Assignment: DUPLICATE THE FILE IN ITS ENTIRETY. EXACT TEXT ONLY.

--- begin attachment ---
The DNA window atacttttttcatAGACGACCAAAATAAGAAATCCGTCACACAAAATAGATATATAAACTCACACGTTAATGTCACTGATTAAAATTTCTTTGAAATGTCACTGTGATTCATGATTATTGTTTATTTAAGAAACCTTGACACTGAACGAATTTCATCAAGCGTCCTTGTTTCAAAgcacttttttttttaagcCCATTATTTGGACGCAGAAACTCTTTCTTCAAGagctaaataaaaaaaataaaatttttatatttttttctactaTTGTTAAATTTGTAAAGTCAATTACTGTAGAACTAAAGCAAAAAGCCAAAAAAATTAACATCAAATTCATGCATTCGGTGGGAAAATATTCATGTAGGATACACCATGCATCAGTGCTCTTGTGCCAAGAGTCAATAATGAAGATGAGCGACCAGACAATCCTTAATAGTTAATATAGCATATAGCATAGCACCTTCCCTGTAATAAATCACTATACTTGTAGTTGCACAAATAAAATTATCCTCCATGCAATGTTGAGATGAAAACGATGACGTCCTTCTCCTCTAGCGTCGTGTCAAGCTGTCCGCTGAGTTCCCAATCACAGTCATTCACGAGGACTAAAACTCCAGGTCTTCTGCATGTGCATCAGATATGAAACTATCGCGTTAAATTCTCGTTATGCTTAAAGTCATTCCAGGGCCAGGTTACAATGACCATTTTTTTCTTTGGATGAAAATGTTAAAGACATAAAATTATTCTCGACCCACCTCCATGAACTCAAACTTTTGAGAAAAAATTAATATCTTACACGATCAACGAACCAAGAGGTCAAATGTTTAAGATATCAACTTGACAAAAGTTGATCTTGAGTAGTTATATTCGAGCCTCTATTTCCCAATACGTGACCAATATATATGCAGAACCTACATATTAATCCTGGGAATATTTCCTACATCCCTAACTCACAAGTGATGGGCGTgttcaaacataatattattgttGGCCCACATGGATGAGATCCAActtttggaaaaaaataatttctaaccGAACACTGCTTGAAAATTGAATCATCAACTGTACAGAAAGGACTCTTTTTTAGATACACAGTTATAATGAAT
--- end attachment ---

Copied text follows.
The DNA window atacttttttcatAGACGACCAAAATAAGAAATCCGTCACACAAAATAGATATATAAACTCACACGTTAATGTCACTGATTAAAATTTCTTTGAAATGTCACTGTGATTCATGATTATTGTTTATTTAAGAAACCTTGACACTGAACGAATTTCATCAAGCGTCCTTGTTTCAAAgcacttttttttttaagcCCATTATTTGGACGCAGAAACTCTTTCTTCAAGagctaaataaaaaaaataaaatttttatatttttttctactaTTGTTAAATTTGTAAAGTCAATTACTGTAGAACTAAAGCAAAAAGCCAAAAAAATTAACATCAAATTCATGCATTCGGTGGGAAAATATTCATGTAGGATACACCATGCATCAGTGCTCTTGTGCCAAGAGTCAATAATGAAGATGAGCGACCAGACAATCCTTAATAGTTAATATAGCATATAGCATAGCACCTTCCCTGTAATAAATCACTATACTTGTAGTTGCACAAATAAAATTATCCTCCATGCAATGTTGAGATGAAAACGATGACGTCCTTCTCCTCTAGCGTCGTGTCAAGCTGTCCGCTGAGTTCCCAATCACAGTCATTCACGAGGACTAAAACTCCAGGTCTTCTGCATGTGCATCAGATATGAAACTATCGCGTTAAATTCTCGTTATGCTTAAAGTCATTCCAGGGCCAGGTTACAATGACCATTTTTTTCTTTGGATGAAAATGTTAAAGACATAAAATTATTCTCGACCCACCTCCATGAACTCAAACTTTTGAGAAAAAATTAATATCTTACACGATCAACGAACCAAGAGGTCAAATGTTTAAGATATCAACTTGACAAAAGTTGATCTTGAGTAGTTATATTCGAGCCTCTATTTCCCAATACGTGACCAATATATATGCAGAACCTACATATTAATCCTGGGAATATTTCCTACATCCCTAACTCACAAGTGATGGGCGTgttcaaacataatattattgttGGCCCACATGGATGAGATCCAActtttggaaaaaaataatttctaaccGAACACTGCTTGAAAATTGAATCATCAACTGTACAGAAAGGACTCTTTTTTAGATACACAGTTATAATGAAT